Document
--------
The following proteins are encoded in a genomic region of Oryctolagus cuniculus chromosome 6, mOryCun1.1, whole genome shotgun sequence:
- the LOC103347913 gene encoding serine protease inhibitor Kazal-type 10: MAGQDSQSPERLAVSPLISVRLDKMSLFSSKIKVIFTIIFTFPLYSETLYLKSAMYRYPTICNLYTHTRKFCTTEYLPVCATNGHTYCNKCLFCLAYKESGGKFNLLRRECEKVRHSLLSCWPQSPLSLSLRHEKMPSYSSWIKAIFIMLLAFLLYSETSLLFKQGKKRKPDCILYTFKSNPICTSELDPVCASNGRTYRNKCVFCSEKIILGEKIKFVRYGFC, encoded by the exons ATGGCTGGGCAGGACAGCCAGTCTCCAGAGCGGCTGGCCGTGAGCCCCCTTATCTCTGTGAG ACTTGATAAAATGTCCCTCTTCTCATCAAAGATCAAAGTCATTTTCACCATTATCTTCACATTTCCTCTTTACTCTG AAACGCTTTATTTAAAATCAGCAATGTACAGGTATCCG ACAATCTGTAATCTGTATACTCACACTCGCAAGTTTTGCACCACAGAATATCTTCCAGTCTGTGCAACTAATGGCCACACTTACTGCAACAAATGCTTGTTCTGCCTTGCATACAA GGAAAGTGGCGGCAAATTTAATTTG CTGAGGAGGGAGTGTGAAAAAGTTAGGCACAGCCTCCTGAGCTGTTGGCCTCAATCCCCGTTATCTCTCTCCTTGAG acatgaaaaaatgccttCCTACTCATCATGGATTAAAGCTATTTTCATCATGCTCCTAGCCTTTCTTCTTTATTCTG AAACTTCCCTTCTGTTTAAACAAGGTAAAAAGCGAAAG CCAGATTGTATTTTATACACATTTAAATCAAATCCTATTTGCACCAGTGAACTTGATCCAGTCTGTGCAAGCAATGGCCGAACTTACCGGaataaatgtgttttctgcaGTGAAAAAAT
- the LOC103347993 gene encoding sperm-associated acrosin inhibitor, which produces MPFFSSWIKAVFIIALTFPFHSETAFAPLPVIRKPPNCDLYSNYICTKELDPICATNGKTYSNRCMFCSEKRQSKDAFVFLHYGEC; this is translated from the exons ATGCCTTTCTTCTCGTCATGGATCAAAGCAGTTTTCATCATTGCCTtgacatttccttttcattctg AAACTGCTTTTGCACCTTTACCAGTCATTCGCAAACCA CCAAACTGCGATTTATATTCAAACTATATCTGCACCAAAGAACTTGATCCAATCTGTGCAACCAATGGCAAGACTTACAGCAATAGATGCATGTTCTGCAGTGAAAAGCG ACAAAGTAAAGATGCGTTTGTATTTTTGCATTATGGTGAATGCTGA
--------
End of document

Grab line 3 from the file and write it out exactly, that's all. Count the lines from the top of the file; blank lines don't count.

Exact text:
- the LOC103347993 gene encoding sperm-associated acrosin inhibitor, which produces MPFFSSWIKAVFIIALTFPFHSETAFAPLPVIRKPPNCDLYSNYICTKELDPICATNGKTYSNRCMFCSEKRQSKDAFVFLHYGEC; this is translated from the exons ATGCCTTTCTTCTCGTCATGGATCAAAGCAGTTTTCATCATTGCCTtgacatttccttttcattctg AAACTGCTTTTGCACCTTTACCAGTCATTCGCAAACCA CCAAACTGCGATTTATATTCAAACTATATCTGCACCAAAGAACTTGATCCAATCTGTGCAACCAATGGCAAGACTTACAGCAATAGATGCATGTTCTGCAGTGAAAAGCG ACAAAGTAAAGATGCGTTTGTATTTTTGCATTATGGTGAATGCTGA